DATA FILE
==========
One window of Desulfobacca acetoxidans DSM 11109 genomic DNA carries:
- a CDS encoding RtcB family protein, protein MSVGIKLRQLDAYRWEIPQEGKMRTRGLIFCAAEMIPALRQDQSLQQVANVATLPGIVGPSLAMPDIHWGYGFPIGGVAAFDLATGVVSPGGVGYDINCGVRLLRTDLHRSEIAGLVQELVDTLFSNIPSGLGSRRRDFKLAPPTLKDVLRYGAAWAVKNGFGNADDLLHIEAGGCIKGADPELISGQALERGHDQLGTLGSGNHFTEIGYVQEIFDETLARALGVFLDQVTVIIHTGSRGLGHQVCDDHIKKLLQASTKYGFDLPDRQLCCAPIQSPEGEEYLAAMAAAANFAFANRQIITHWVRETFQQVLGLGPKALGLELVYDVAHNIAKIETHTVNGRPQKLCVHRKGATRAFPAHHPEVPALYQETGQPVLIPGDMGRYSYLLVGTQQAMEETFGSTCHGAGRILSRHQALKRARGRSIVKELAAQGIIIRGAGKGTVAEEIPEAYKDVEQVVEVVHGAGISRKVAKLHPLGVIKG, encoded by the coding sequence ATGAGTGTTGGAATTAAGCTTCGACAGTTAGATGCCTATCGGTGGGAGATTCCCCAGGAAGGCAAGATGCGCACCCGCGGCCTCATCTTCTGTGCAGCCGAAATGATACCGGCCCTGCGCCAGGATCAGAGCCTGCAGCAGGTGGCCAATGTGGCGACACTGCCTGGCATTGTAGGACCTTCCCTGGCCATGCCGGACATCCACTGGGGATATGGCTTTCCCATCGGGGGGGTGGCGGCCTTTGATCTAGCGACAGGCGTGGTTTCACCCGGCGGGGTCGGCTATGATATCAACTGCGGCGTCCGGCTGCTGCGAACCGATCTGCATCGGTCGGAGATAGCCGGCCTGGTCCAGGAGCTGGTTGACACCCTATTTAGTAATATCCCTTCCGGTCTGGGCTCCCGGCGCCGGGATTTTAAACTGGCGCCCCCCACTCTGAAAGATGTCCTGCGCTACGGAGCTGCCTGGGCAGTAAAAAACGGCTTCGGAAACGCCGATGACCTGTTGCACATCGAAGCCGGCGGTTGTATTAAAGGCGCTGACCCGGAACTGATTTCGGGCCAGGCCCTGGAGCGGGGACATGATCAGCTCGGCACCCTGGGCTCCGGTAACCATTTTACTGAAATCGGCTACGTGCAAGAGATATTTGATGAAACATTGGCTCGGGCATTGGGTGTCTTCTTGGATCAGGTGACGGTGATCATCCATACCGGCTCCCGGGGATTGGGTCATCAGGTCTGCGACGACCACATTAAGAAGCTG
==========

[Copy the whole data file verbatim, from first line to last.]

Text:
One window of Desulfobacca acetoxidans DSM 11109 genomic DNA carries:
- a CDS encoding RtcB family protein, protein MSVGIKLRQLDAYRWEIPQEGKMRTRGLIFCAAEMIPALRQDQSLQQVANVATLPGIVGPSLAMPDIHWGYGFPIGGVAAFDLATGVVSPGGVGYDINCGVRLLRTDLHRSEIAGLVQELVDTLFSNIPSGLGSRRRDFKLAPPTLKDVLRYGAAWAVKNGFGNADDLLHIEAGGCIKGADPELISGQALERGHDQLGTLGSGNHFTEIGYVQEIFDETLARALGVFLDQVTVIIHTGSRGLGHQVCDDHIKKLLQASTKYGFDLPDRQLCCAPIQSPEGEEYLAAMAAAANFAFANRQIITHWVRETFQQVLGLGPKALGLELVYDVAHNIAKIETHTVNGRPQKLCVHRKGATRAFPAHHPEVPALYQETGQPVLIPGDMGRYSYLLVGTQQAMEETFGSTCHGAGRILSRHQALKRARGRSIVKELAAQGIIIRGAGKGTVAEEIPEAYKDVEQVVEVVHGAGISRKVAKLHPLGVIKG, encoded by the coding sequence ATGAGTGTTGGAATTAAGCTTCGACAGTTAGATGCCTATCGGTGGGAGATTCCCCAGGAAGGCAAGATGCGCACCCGCGGCCTCATCTTCTGTGCAGCCGAAATGATACCGGCCCTGCGCCAGGATCAGAGCCTGCAGCAGGTGGCCAATGTGGCGACACTGCCTGGCATTGTAGGACCTTCCCTGGCCATGCCGGACATCCACTGGGGATATGGCTTTCCCATCGGGGGGGTGGCGGCCTTTGATCTAGCGACAGGCGTGGTTTCACCCGGCGGGGTCGGCTATGATATCAACTGCGGCGTCCGGCTGCTGCGAACCGATCTGCATCGGTCGGAGATAGCCGGCCTGGTCCAGGAGCTGGTTGACACCCTATTTAGTAATATCCCTTCCGGTCTGGGCTCCCGGCGCCGGGATTTTAAACTGGCGCCCCCCACTCTGAAAGATGTCCTGCGCTACGGAGCTGCCTGGGCAGTAAAAAACGGCTTCGGAAACGCCGATGACCTGTTGCACATCGAAGCCGGCGGTTGTATTAAAGGCGCTGACCCGGAACTGATTTCGGGCCAGGCCCTGGAGCGGGGACATGATCAGCTCGGCACCCTGGGCTCCGGTAACCATTTTACTGAAATCGGCTACGTGCAAGAGATATTTGATGAAACATTGGCTCGGGCATTGGGTGTCTTCTTGGATCAGGTGACGGTGATCATCCATACCGGCTCCCGGGGATTGGGTCATCAGGTCTGCGACGACCACATTAAGAAGCTG